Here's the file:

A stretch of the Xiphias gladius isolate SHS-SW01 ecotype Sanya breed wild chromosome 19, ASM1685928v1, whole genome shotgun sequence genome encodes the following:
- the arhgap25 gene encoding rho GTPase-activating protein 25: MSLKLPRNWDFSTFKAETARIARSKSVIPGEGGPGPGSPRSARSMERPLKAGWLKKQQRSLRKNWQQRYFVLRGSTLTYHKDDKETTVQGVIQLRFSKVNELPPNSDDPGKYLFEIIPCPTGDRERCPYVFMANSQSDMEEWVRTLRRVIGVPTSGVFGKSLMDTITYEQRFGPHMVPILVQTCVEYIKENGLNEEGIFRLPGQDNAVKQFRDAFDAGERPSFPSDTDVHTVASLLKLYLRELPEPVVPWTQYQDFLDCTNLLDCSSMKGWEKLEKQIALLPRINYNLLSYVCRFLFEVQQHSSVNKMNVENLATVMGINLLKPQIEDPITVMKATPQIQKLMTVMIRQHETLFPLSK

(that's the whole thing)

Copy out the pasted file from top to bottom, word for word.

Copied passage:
A stretch of the Xiphias gladius isolate SHS-SW01 ecotype Sanya breed wild chromosome 19, ASM1685928v1, whole genome shotgun sequence genome encodes the following:
- the arhgap25 gene encoding rho GTPase-activating protein 25: MSLKLPRNWDFSTFKAETARIARSKSVIPGEGGPGPGSPRSARSMERPLKAGWLKKQQRSLRKNWQQRYFVLRGSTLTYHKDDKETTVQGVIQLRFSKVNELPPNSDDPGKYLFEIIPCPTGDRERCPYVFMANSQSDMEEWVRTLRRVIGVPTSGVFGKSLMDTITYEQRFGPHMVPILVQTCVEYIKENGLNEEGIFRLPGQDNAVKQFRDAFDAGERPSFPSDTDVHTVASLLKLYLRELPEPVVPWTQYQDFLDCTNLLDCSSMKGWEKLEKQIALLPRINYNLLSYVCRFLFEVQQHSSVNKMNVENLATVMGINLLKPQIEDPITVMKATPQIQKLMTVMIRQHETLFPLSK